See -- it's automatic!  It's almost impossible to resist!  It physically pained me to type out 'for all intensive purposes' and not correct it.  We're talking nerve damage, practically.

You can play around with semantics indefinitely... "unique" means only one of its kind, but adding "very" only emphasizes that nothing else even comes close to it.  That's my opinion.

"Irregardless" is incorrect wording -- actually a combination of two words -- and "could care less" doesn't actually mean what the person is saying.... So I guess you could say the connotation of the phrase and denotation are not in sync.

Maybe I watch too much Pawn Stars, but I can see how the modifier is useful.  In my mind, the difference between "unique" and "very unique" is a quality v. quantity differentiation.  

Snowflakes are "unique" in that no two are alike.  But, they are not "very unique" insofar as they are quite common and plentiful.

Yes a snooty and annoying case can be here.  We get it - logically the concept of uniqueness, by definition, does not allow for adverbial, superlative, or comparative enhancement. 

However, my opinion is that if someone misspeaks -  or worse they are unaware the words they have uttered do not make logical sense - yet they fully understand the meaning of what they are saying and that meaning is also 'fully' conveyed to the listener, who gives a &*&*.  Further, if you are the one feeling glee and superiority and enjoy either correcting them or quitely sitting with a smug face, I suggest that true happiness for you would be in sitting in front of a slew of third graders and making them miserable for 1700 hours of their formative 8th year of existence by telling them things like, "Burgers get done, people finish."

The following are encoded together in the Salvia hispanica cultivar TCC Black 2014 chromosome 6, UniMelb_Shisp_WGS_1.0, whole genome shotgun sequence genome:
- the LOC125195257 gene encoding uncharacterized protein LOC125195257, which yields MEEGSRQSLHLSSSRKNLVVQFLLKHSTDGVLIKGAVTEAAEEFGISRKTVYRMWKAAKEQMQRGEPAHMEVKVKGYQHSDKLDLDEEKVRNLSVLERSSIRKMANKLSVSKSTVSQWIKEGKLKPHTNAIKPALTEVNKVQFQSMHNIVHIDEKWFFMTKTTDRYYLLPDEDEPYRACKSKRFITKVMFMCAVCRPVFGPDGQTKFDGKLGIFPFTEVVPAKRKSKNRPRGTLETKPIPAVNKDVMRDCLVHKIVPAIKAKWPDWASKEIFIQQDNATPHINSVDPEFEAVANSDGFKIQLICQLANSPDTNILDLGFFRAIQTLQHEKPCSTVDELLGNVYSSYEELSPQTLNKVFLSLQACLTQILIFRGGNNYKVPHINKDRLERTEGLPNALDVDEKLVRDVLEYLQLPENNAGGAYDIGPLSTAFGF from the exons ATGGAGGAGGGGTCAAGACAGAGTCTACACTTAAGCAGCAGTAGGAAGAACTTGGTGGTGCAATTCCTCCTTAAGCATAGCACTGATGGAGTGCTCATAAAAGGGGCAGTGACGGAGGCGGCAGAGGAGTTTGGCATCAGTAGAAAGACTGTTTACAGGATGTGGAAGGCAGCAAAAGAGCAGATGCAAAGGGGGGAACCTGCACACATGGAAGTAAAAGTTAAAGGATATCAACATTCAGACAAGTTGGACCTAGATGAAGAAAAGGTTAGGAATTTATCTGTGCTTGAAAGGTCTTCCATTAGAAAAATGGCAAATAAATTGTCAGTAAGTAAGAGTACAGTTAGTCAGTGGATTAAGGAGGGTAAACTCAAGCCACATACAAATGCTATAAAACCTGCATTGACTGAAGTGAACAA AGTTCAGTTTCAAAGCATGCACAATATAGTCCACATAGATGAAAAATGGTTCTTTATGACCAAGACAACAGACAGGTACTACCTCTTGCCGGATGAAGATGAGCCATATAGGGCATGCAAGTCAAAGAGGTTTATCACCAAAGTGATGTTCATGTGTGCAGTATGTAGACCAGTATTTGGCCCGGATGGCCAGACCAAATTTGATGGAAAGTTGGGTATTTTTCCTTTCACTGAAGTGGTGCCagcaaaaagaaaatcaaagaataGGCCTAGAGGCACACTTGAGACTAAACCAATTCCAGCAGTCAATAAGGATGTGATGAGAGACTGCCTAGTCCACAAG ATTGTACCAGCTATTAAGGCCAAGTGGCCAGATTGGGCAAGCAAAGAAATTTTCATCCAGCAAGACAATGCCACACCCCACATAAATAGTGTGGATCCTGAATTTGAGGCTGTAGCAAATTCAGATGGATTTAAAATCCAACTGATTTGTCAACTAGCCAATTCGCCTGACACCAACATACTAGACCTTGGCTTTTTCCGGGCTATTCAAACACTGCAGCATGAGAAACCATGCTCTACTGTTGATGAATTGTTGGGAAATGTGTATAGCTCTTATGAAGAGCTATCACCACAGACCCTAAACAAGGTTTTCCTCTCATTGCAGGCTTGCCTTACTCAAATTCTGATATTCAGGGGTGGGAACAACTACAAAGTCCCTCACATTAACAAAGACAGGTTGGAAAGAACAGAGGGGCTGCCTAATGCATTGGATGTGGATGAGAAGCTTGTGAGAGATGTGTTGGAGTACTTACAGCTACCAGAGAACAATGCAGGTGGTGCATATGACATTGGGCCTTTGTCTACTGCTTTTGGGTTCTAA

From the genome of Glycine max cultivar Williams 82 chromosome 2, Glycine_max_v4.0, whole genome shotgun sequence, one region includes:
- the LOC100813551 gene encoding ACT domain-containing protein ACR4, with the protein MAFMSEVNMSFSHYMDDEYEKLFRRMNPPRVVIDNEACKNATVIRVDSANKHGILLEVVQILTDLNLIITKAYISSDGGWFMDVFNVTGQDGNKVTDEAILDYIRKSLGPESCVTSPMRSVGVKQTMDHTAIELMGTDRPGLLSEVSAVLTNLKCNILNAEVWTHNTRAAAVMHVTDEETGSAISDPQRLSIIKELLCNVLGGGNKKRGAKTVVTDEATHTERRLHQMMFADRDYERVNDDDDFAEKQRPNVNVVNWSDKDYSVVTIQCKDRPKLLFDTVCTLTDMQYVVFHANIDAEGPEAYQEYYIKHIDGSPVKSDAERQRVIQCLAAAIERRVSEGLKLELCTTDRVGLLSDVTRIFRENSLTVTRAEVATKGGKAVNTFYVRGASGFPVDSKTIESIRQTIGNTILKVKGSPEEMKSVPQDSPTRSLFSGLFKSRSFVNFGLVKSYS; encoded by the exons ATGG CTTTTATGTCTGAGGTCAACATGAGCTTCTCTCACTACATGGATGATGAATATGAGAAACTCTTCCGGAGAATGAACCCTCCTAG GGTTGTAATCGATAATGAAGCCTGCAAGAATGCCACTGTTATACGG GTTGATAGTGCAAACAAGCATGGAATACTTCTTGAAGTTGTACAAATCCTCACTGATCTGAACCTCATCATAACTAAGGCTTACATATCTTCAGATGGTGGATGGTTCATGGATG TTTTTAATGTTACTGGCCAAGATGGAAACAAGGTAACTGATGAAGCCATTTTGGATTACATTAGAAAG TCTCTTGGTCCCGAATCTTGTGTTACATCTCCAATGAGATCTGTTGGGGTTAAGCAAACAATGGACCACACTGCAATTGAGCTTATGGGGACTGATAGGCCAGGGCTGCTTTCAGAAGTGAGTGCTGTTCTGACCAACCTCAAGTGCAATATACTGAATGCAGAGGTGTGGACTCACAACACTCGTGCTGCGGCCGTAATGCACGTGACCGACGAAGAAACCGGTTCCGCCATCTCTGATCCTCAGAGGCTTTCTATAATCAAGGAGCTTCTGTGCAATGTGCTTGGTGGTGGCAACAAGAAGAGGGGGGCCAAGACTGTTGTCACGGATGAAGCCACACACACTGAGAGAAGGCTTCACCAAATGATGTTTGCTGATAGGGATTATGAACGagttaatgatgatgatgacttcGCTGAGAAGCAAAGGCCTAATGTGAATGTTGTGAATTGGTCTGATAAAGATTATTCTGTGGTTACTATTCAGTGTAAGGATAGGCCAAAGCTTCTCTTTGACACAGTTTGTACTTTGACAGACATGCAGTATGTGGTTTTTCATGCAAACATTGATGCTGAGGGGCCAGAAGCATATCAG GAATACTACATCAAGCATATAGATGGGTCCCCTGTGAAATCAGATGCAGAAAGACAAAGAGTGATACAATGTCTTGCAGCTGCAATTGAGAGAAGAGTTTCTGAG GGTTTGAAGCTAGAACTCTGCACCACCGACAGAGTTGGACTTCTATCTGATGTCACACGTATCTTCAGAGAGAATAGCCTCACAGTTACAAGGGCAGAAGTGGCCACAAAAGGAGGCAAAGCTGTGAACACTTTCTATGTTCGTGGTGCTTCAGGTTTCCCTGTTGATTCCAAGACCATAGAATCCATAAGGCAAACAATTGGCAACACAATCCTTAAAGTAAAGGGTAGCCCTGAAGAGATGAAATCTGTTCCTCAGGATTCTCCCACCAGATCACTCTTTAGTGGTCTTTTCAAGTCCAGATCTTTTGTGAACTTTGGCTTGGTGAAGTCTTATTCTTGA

I could also attempt to discuss, philosophize perhaps, upon meaning itself, its mental representations, and the fact that when most people speak, their meanings, if scrutinized, are usually rather fuzzy and often logically inconsistent.  This might suggest a little Nah-Nah-Nah to the the camp of people who don't just nod their head when someone says things like, "But he is like really unique," but I don't want to be pedantic myself and will leave it at the first point.